House #36: Preliminary Budget

July 3, 2012 · 5 comments

We’ll be closing on The WI-1 House in the next few days. While you wouldn’t expect it by looking at the pictures (I’ll post them soon), this is going to be one of our largest rehabs to date. Between foundation repairs, finishing a basement, major electrical plumbing and a full cosmetic rehab, we expect the renovations to approach $75,000.

Here’s how I expect those costs to break down:

Preliminary Budget

We haven’t gotten many bids on this project yet, and I still don’t know exactly how much stuff costs in Milwaukee, so I could be off (either low or high) on these estimates. Hopefully if I’m off, it’s because I over-estimated instead of under-estimated!

5 responses to “House #36: Preliminary Budget”

  1. Jim Mackel says:

    J, Just getting started with your tremendous resource here. Thank you for sharing your expeirience and results. One thing I notice on your Cost breakdown is a contingency line item? Unforseens are a big part of construction and without exray glasses difficult to see these surprises. and a misc. Labor/cleaning labor line item or is this done by you?

    Thank you again and I look forward now to read your site.


  2. Dennis says:

    J Scott,

    It must be the holiday affecting me…are you lumping most of your material costs in with the labor for convenience ??? Many blanks on this sheet that I feel should have some values are lacking. Most projects usually have a ratio of material/labor that one can almost establish an algorithm for future projections.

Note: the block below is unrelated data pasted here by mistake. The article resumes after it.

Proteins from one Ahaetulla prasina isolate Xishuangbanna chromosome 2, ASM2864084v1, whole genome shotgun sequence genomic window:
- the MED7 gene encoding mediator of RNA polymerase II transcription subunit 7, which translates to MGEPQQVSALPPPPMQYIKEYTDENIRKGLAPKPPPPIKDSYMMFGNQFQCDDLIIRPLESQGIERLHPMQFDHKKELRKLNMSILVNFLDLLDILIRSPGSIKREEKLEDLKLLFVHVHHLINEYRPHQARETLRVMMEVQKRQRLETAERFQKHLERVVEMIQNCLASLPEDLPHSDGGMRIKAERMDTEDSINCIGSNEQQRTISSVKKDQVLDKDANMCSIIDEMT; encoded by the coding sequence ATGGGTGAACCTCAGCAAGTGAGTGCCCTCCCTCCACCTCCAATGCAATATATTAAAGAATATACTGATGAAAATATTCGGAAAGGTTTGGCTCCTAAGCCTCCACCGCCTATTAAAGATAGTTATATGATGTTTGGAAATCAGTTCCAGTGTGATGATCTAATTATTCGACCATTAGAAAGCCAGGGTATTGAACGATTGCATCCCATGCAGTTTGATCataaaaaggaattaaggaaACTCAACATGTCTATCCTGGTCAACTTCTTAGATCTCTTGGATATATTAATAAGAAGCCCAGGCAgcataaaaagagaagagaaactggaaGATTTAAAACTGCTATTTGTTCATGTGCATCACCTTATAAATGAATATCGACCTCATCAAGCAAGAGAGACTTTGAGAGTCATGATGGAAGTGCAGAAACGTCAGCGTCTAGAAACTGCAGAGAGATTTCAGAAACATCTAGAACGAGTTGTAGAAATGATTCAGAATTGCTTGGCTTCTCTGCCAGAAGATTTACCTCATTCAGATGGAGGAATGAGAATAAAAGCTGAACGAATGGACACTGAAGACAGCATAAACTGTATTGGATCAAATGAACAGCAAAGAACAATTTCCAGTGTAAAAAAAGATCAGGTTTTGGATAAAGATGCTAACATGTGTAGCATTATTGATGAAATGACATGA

BTW~~~ I lived in Milwaukee for 30+ years. Keep in mind the weather gets brutal in the winter, so estimating turnaround time on your rehabs may need to have a buffer if much of the work is exterior. Even interior things like mudding, painting, etc can take extra time unless the heat is cranked on pretty high.

  3. J Scott says:

    Hi Jim,

    I don’t add contingency into the rehab budget. In my experience, if you add in extra cost, you’ll find a way to spend it, even if you don’t need to. I’d rather estimate low and have to fight to keep costs down than to estimate high and find myself adding stuff in unnecessarily.

    That said, generally speaking, if we run into any surprises that add cost, we will play around with the rest of the budget to save money in other places. While we occasionally go over budget, we’re either on-budget or under-budget about 80% of the time. If there’s no way to recapture any surprise costs, it just eats into our profit.

  4. J Scott says:

    Hi Dennis –

    For the most part, I never provide any building materials for my jobs — I have the contractors provide all building materials. This includes things like lumber, siding, paint, insulation, sheetrock, nails/screws/fasteners, concrete, etc. So, I expect those costs to be absorbed by the contractors into their bids and I don’t break them out separately on the spreadsheet.

    I do provide all finish materials — lights/fans, faucets/toilets/tubs, doors, appliances, carpet/vinyl flooring, etc. Those things are broken out as separate material costs on the spreadsheet.

    As for Milwaukee in the winter, we haven’t decided if we plan to do projects up there during that time of the year, or if we’ll only be working up there part-time… 🙂

  5. Mark in Fl says:

    Looking forward to the pictures.

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